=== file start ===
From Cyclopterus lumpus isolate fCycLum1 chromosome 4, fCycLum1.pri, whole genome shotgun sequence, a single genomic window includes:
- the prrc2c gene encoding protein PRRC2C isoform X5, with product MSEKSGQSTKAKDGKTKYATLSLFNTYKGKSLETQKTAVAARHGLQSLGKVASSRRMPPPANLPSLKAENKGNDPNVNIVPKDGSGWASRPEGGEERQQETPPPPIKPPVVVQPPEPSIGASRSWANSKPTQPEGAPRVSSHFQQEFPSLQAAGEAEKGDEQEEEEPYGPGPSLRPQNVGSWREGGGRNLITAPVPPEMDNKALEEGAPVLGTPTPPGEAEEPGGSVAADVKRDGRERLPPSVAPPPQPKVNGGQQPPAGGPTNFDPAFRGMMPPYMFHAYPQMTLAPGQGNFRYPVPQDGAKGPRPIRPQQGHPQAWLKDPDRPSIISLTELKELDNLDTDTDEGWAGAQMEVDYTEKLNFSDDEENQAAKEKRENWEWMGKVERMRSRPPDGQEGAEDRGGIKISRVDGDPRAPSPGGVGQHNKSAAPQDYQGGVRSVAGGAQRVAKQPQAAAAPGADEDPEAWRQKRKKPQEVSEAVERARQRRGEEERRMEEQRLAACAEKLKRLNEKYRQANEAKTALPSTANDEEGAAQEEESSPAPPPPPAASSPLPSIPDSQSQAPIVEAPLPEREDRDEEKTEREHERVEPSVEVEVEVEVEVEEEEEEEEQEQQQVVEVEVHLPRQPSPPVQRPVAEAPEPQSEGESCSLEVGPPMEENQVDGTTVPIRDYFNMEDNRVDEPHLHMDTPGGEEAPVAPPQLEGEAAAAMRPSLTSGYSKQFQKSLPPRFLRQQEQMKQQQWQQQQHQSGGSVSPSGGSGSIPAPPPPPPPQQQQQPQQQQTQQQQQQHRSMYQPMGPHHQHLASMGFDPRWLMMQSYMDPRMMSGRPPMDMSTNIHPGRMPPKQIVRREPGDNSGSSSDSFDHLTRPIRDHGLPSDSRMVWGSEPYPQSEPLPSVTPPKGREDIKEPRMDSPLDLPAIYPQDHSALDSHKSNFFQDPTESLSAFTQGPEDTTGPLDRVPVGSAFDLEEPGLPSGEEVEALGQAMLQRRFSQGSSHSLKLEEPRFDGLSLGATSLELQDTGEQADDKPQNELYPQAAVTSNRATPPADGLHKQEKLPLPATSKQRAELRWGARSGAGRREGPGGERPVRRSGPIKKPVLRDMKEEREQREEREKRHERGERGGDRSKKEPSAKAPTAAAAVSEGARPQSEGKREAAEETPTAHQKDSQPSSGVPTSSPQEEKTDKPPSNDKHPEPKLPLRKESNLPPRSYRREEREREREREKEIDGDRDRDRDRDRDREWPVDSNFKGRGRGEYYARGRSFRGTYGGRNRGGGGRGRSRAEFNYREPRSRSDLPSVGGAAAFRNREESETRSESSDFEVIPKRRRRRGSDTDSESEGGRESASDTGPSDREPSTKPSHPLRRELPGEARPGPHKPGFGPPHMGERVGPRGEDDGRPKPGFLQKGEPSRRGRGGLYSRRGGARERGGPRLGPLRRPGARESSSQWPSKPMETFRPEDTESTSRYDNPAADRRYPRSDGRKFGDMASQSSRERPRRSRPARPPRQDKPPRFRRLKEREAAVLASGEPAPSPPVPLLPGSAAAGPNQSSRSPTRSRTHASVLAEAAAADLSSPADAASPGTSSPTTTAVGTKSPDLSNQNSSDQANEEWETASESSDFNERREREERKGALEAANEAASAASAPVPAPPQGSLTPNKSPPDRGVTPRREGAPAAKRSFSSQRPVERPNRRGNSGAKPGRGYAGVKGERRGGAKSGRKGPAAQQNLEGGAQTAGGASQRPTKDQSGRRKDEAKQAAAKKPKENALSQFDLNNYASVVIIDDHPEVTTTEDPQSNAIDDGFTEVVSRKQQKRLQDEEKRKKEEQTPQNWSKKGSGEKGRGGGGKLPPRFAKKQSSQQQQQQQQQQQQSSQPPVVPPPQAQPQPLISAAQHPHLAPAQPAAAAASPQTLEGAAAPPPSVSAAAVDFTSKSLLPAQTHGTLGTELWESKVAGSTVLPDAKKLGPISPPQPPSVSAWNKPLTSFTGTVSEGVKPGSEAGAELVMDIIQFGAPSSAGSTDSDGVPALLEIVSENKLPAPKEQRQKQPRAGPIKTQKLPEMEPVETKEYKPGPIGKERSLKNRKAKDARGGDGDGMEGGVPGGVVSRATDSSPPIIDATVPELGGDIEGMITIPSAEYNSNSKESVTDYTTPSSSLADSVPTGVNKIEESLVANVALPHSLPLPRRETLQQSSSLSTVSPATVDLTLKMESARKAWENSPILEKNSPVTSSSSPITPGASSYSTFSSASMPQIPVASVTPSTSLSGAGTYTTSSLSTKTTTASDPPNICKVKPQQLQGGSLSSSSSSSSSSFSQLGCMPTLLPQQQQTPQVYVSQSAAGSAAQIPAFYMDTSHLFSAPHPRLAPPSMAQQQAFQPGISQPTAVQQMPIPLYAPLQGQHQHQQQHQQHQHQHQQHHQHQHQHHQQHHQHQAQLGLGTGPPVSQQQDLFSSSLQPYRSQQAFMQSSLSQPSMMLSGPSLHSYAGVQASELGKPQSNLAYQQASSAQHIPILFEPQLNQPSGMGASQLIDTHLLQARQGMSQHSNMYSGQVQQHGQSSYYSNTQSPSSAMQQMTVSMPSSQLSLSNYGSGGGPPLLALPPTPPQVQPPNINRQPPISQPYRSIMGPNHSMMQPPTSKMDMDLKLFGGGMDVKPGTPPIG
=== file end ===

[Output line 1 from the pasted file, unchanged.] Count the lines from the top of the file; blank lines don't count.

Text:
From Cyclopterus lumpus isolate fCycLum1 chromosome 4, fCycLum1.pri, whole genome shotgun sequence, a single genomic window includes: